Update to the monograph on oenological tannins

Status: In force

Update to the monograph on oenological tannins

RESOLUTION OIV-OENO 624-2022

UPDATE TO THE MONOGRAPH ON OENOLOGICAL TANNINS

WARNING: this resolution revokes the following resolutions:

OENO 12/2002, OENO 5/2008, OENO 6/2008, OIV/OENO 352/2009, OIV-OENO 574-2017 and OIV-OENO 554-2015

THE GENERAL ASSEMBLY,

IN VIEW OF Article 2, paragraph 2 iv of the Agreement of 3 April 2001 establishing the International Organisation of Vine and Wine,

CONSIDERING the work of the “Specifications of Oenological Products” Expert Group,

DECIDES, at the proposal of Commission II “Oenology”, to replace monograph COEI-1-TANINS in the International Oenological Codex by the following:

OENOLOGICAL TANNINS

1.      General statements

Oenological tannins contain polyphenols. Their complex structure is generally made up of a great variety of monomer units that are covalently bound to each other.

These are derived from different parts of plant species and extracted using solvents permitted under current regulations. They are classified into two classes according to the nature of the monomeric units that characterise them: hydrolysable tannins and condensed tannins or proanthocyanic tannins. Besides the two classes of tannins, each monomer unit itself (e.g. flavan-3-ol monomers, gallic acid, ellagic acid) can also occur in tannin preparations.

Hydrolysable tannins form a heterogeneous class that is divided into two sub-classes:

  • gallotannins or gallic tannins consist of a glucose or quinic acid unit that is esterified with one or more molecules gallic acid and/or its depsides.
  • ellagitannins or ellagic tannins consist of glucose unit(s) that is/are esterified with one or more molecules of ellagic acid and related molecules. In addition, the glycosidic unit(s) may be esterified with gallic acid and/or its/their depsides.

The structure of hydrolysable tannins varies according to the degree of esterification and polymerization (1)

Condensed or proanthocyanic tannins (of the procyanidin and prodelphinidin sub-classes and the profisetinidin and prorobinetidin sub-classes) and consist of polymers of flavan-3-ols. The flavan-3-ol units may differ stereochemically as well as in the degree of hydroxylation and may be present as gallic acid esters. The large variety of monomeric units, different interflavan bonds and the degree of polymerization result in a large number of possible structures of proanthocyanidins. Depending on the molecular structure, the reactivity of proanthocyanidins can vary greatly.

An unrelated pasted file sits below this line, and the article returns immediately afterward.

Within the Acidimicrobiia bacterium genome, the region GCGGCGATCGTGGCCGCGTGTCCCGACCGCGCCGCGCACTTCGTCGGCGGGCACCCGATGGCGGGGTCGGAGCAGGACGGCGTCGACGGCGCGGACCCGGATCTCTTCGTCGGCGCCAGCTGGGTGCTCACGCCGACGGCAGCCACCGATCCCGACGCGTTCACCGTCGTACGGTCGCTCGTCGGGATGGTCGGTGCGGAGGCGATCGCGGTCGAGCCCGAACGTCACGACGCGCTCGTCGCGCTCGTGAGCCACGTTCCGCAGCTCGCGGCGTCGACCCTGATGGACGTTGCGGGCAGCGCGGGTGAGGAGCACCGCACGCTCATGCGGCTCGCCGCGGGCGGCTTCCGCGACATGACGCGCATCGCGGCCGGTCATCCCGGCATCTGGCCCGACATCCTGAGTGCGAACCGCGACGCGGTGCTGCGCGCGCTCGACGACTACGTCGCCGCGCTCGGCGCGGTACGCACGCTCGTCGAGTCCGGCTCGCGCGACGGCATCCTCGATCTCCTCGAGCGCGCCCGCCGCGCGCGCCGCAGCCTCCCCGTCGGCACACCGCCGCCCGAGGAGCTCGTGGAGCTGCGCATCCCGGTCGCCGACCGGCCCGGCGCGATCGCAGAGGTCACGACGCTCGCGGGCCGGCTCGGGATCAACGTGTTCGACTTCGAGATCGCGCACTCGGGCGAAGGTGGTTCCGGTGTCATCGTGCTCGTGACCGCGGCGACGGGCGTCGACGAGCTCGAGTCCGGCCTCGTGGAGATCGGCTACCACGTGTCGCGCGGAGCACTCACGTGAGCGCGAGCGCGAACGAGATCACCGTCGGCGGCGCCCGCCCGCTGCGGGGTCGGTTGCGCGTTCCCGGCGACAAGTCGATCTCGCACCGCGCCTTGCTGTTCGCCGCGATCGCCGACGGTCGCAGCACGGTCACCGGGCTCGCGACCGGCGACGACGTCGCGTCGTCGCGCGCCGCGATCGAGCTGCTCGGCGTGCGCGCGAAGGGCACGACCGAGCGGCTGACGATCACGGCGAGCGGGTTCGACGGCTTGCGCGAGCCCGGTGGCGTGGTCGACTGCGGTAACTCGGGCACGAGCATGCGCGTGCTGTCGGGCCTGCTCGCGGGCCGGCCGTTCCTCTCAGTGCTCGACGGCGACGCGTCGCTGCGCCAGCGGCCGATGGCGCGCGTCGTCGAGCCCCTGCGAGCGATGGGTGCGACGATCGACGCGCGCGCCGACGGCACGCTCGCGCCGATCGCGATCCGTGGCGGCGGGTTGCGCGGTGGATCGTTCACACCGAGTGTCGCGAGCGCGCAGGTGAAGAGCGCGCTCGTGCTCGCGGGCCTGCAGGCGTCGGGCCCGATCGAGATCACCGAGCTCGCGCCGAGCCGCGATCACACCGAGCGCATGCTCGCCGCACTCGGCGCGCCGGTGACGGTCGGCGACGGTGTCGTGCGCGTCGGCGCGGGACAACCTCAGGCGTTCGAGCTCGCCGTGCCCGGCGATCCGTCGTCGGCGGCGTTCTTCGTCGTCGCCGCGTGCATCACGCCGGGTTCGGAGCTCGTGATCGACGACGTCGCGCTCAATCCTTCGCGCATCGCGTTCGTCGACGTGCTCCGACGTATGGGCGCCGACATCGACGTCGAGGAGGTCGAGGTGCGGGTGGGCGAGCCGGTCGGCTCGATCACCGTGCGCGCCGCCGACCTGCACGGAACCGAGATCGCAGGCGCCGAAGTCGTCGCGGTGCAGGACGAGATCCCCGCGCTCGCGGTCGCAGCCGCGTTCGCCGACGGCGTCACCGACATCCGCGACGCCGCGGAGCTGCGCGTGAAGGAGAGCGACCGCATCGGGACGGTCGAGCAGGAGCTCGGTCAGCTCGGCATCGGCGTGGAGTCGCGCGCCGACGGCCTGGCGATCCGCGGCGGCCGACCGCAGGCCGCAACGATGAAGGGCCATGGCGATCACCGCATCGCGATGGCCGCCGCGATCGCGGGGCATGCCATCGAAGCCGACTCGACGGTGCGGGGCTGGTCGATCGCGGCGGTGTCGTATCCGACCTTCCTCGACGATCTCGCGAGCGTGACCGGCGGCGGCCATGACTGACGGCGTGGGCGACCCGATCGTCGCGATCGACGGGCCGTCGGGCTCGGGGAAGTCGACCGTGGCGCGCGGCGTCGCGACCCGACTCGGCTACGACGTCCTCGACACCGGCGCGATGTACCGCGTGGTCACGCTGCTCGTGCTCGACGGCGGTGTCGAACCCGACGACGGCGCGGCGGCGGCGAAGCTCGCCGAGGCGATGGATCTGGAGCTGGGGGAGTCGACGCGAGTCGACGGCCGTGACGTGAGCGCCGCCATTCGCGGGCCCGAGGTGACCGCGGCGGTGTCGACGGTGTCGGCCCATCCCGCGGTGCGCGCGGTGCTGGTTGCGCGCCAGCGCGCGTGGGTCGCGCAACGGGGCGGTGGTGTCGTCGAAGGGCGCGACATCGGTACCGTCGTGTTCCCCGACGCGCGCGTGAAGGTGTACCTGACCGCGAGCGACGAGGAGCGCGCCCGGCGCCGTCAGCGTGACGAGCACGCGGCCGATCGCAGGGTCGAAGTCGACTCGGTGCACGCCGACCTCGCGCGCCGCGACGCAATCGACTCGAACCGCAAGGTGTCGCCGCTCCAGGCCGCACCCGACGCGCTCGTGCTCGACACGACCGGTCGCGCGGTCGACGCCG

Oenological tannins come exclusively in powder, granule or flake form, from light beige or beige and brick red to dark brown in colour.

They can be dissolved in a portion of must or wine for incorporation into the total amount of must or wine.

2.      Labelling

The labelling of oenological tannins must specify the following:

  • their botanical origin (e.g. oak, quebracho, etc.),
  • the classes to which they belong (hydrolysable or condensed),
  • the sub-classes (e.g. gallotannins, prodelphinidins, etc.),
  • the batch number and the expiry date,
  • the minimum content of total polyphenols according to the method in Annex 1,
  • the technological functions,
  • when tannin preparations are a mixture of several tannin classes  or tannin sub-classes the different tannin classes  or sub-classes and associated technological functions,
  • the recommended dosage and conditions of use,
  • the storage conditions to guarantee their stability,
  • the possible presence of potentially allergenic residues,
  • where applicable, the indication that the oenological tannins were obtained from genetically-modified plants.

3.      Permitted oenological tannins

The oenological tannins that are described in Chapter 1, that have demonstrable and measurable properties as well as a technological interest duly proven in practice, and that completely fulfil the conditions and criteria mentioned below, are permitted in compliance with the files of the Code of Oenological Practices.

The oenological tannins used should not: